By 11 a.m., fire crews from several towns and the Hawaii Land Department gathered to douse the flames in the Upcountry area, but wind gusts reaching up to 80 mph (129 kph) made conditions unsafe for helicopters. At 3:20 p.m., more rural neighborhoods were evacuated.

Meanwhile, the Lahaina Fire evaded containment and was forced to close the Lahaina Bypass by 3:30 p.m. However, the ad was not turned into an update on the county’s fires until 4:45 p.m. and did not appear on the county’s Facebook page until about 5 p.m., when survivors said flames were surrounding the cars of families trapped downtown.

But as the Lahaina Fire was spreading, Maui County officials and the Hawaii Emergency Management Agency were making other urgent announcements — including a Facebook post about additional evacuations near the Upcountry Fire and an announcement that the acting governor had issued an emergency declaration.

In an Upcountry evacuation Facebook post at 3:20 p.m., Assistant Fire Chief Jeff Gesia shared an ominous warning.

“The fire could be a mile or more from your home, but in a minute or two, it could reach your home,” Giesia said.

Mike Cicchino lived below the Lahaina Bypass in an inner Lahaina neighborhood. He went home at 3:30 p.m. and minutes later realized the flames were quickly surrounding his neighborhood.

He shouted at the neighbor’s children to get their mother and leave. He ran inside to get his wife and the dogs they were watching. Cecchino and others in the neighborhood then jumped into their cars to leave. He heard announcements on his car radio, but said there was essentially no information.

He watches: Why were people on Maui surprised by deadly wildfires?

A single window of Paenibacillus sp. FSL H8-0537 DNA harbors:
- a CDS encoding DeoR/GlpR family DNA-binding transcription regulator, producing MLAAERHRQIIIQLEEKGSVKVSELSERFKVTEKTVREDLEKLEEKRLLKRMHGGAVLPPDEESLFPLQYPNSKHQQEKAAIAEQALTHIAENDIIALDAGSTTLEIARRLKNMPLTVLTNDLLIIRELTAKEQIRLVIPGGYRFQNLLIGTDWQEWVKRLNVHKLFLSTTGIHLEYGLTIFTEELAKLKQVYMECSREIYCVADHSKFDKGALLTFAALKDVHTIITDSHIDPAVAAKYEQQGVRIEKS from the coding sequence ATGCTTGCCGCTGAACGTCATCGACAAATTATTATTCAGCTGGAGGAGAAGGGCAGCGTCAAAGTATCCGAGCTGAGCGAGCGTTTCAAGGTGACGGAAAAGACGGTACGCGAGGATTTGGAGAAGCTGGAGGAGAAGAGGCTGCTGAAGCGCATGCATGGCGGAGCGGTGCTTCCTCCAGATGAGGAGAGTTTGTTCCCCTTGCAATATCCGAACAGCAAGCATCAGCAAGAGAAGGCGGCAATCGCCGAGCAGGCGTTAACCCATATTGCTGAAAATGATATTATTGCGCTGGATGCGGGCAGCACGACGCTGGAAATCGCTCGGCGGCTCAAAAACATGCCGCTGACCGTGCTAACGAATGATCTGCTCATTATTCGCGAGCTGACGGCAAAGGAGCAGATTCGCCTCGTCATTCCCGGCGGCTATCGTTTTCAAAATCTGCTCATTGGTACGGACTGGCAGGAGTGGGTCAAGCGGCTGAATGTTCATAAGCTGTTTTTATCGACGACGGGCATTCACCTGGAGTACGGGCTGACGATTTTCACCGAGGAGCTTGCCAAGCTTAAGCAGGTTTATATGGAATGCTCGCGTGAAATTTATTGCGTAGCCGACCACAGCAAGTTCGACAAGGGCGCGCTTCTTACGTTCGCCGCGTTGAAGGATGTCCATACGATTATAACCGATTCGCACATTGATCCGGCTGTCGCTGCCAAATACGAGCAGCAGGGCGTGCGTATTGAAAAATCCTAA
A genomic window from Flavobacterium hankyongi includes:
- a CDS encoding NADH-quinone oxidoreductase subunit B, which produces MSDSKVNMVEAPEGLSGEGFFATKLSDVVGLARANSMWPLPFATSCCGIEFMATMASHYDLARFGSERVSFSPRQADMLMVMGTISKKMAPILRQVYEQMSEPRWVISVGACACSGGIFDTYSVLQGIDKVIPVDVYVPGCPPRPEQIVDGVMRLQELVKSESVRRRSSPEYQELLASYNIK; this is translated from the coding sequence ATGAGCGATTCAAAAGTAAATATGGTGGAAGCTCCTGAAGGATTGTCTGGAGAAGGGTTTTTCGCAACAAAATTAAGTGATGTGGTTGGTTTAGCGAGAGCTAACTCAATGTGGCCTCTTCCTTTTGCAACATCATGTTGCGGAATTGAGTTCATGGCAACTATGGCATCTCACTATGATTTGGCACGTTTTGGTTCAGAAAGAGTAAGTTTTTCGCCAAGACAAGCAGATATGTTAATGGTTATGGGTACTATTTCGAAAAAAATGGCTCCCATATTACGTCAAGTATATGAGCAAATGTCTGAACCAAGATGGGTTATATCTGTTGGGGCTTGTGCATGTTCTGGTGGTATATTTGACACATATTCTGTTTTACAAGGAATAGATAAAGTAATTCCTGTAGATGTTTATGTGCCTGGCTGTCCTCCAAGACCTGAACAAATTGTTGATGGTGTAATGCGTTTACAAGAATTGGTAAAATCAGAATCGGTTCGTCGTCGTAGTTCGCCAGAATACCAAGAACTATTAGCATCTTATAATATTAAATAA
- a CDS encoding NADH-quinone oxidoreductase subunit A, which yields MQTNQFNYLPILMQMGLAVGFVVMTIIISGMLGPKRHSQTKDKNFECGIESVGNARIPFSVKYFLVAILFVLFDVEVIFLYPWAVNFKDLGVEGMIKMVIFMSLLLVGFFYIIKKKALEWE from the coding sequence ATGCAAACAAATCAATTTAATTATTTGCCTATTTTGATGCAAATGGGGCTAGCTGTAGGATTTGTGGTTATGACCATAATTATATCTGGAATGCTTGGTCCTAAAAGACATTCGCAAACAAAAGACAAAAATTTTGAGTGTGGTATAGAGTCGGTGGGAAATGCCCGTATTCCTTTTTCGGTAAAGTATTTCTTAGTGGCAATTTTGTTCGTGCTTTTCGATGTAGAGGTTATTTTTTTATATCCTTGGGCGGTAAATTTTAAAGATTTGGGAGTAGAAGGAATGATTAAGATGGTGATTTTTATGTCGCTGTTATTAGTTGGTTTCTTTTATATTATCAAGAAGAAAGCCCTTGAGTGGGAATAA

State social media attention shifted from Upcountry to Lahaina at 4:29 p.m., when the Hawaii Emergency Management Agency posted on X (formerly Twitter) that the local Maui Emergency Management Authority had declared an immediate evacuation for an inland section of Lahaina. Residents were directed to take shelter at the Lahaina Civic Center on the city’s north side.

Just before 5 p.m., Maui County shared a new report on the Lahaina fire on Facebook: “Explosion forces Lahaina bypass to close; shelter in place encouraged.”

Many of them were already running away from the flames. Lynn Robison was evacuated from her apartment near Front Street on the waterfront at 4:33 p.m

“There was no warning. There was no warning at all. No one came. We didn’t see a fire engine or anyone,” Robison said.

Lana Vieira left her neighborhood about a mile (less than two kilometers) away at about the same time. Her boyfriend stopped and told her he saw the fire approaching the road.

“He told me straight away: People are going to die in this city, you have to get out,” she recalls. She said there were no sirens or alerts on her cell phone.

But access to the main highway — the only road in and out of Lahaina — was cut off by barricades set up by authorities. Roadblocks forced people directly into harm’s way, resulting in cars being directed onto Front Street.

“All the locals in Lahaina were put in that corner over there, and I felt like the county put us in a death trap,” Cicchino said.

Nathan Bird and his family fled by car through a checkpoint, Nathan Bird told Canadian CBC Radio.

“There was traffic everywhere. No one knew where to go. They were trying to force everyone to go to the Civic Center and…it just didn’t make sense to me,” Byrd said. “I was confused. At first, I was like, ‘Why are all these people heading toward the fire?’